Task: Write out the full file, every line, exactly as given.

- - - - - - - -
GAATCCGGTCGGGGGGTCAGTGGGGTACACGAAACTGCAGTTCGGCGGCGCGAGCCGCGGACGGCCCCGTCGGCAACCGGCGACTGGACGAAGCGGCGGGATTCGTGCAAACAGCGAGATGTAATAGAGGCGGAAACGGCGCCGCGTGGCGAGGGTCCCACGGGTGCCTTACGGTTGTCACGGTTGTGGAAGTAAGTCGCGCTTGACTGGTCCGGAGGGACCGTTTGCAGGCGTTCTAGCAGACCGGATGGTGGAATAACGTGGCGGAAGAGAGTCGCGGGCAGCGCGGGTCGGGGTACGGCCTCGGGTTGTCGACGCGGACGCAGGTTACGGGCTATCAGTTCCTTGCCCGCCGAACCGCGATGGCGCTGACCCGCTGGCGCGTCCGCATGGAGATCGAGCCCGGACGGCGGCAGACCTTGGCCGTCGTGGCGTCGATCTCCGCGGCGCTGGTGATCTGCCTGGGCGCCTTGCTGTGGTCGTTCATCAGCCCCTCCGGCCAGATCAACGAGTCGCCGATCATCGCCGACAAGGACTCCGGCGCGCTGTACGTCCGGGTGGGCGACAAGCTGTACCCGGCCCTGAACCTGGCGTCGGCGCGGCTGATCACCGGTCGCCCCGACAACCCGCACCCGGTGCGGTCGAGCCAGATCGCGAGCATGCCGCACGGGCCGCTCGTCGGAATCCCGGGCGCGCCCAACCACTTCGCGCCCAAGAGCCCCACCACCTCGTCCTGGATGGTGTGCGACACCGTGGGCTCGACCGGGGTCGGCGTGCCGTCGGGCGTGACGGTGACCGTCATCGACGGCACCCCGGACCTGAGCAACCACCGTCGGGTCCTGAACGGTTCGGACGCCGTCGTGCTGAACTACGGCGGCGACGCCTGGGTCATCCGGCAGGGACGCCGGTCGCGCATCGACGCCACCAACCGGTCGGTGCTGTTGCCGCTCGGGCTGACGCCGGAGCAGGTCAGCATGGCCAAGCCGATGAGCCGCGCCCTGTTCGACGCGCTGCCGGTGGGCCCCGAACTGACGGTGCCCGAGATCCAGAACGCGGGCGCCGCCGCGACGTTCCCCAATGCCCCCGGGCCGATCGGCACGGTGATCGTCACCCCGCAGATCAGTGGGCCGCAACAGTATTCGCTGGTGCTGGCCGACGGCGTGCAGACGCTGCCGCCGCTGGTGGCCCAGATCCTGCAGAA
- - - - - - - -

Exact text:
GAATCCGGTCGGGGGGTCAGTGGGGTACACGAAACTGCAGTTCGGCGGCGCGAGCCGCGGACGGCCCCGTCGGCAACCGGCGACTGGACGAAGCGGCGGGATTCGTGCAAACAGCGAGATGTAATAGAGGCGGAAACGGCGCCGCGTGGCGAGGGTCCCACGGGTGCCTTACGGTTGTCACGGTTGTGGAAGTAAGTCGCGCTTGACTGGTCCGGAGGGACCGTTTGCAGGCGTTCTAGCAGACCGGATGGTGGAATAACGTGGCGGAAGAGAGTCGCGGGCAGCGCGGGTCGGGGTACGGCCTCGGGTTGTCGACGCGGACGCAGGTTACGGGCTATCAGTTCCTTGCCCGCCGAACCGCGATGGCGCTGACCCGCTGGCGCGTCCGCATGGAGATCGAGCCCGGACGGCGGCAGACCTTGGCCGTCGTGGCGTCGATCTCCGCGGCGCTGGTGATCTGCCTGGGCGCCTTGCTGTGGTCGTTCATCAGCCCCTCCGGCCAGATCAACGAGTCGCCGATCATCGCCGACAAGGACTCCGGCGCGCTGTACGTCCGGGTGGGCGACAAGCTGTACCCGGCCCTGAACCTGGCGTCGGCGCGGCTGATCACCGGTCGCCCCGACAACCCGCACCCGGTGCGGTCGAGCCAGATCGCGAGCATGCCGCACGGGCCGCTCGTCGGAATCCCGGGCGCGCCCAACCACTTCGCGCCCAAGAGCCCCACCACCTCGTCCTGGATGGTGTGCGACACCGTGGGCTCGACCGGGGTCGGCGTGCCGTCGGGCGTGACGGTGACCGTCATCGACGGCACCCCGGACCTGAGCAACCACCGTCGGGTCCTGAACGGTTCGGACGCCGTCGTGCTGAACTACGGCGGCGACGCCTGGGTCATCCGGCAGGGACGCCGGTCGCGCATCGACGCCACCAACCGGTCGGTGCTGTTGCCGCTCGGGCTGACGCCGGAGCAGGTCAGCATGGCCAAGCCGATGAGCCGCGCCCTGTTCGACGCGCTGCCGGTGGGCCCCGAACTGACGGTGCCCGAGATCCAGAACGCGGGCGCCGCCGCGACGTTCCCCAATGCCCCCGGGCCGATCGGCACGGTGATCGTCACCCCGCAGATCAGTGGGCCGCAACAGTATTCGCTGGTGCTGGCCGACGGCGTGCAGACGCTGCCGCCGCTGGTGGCCCAGATCCTGCAGAA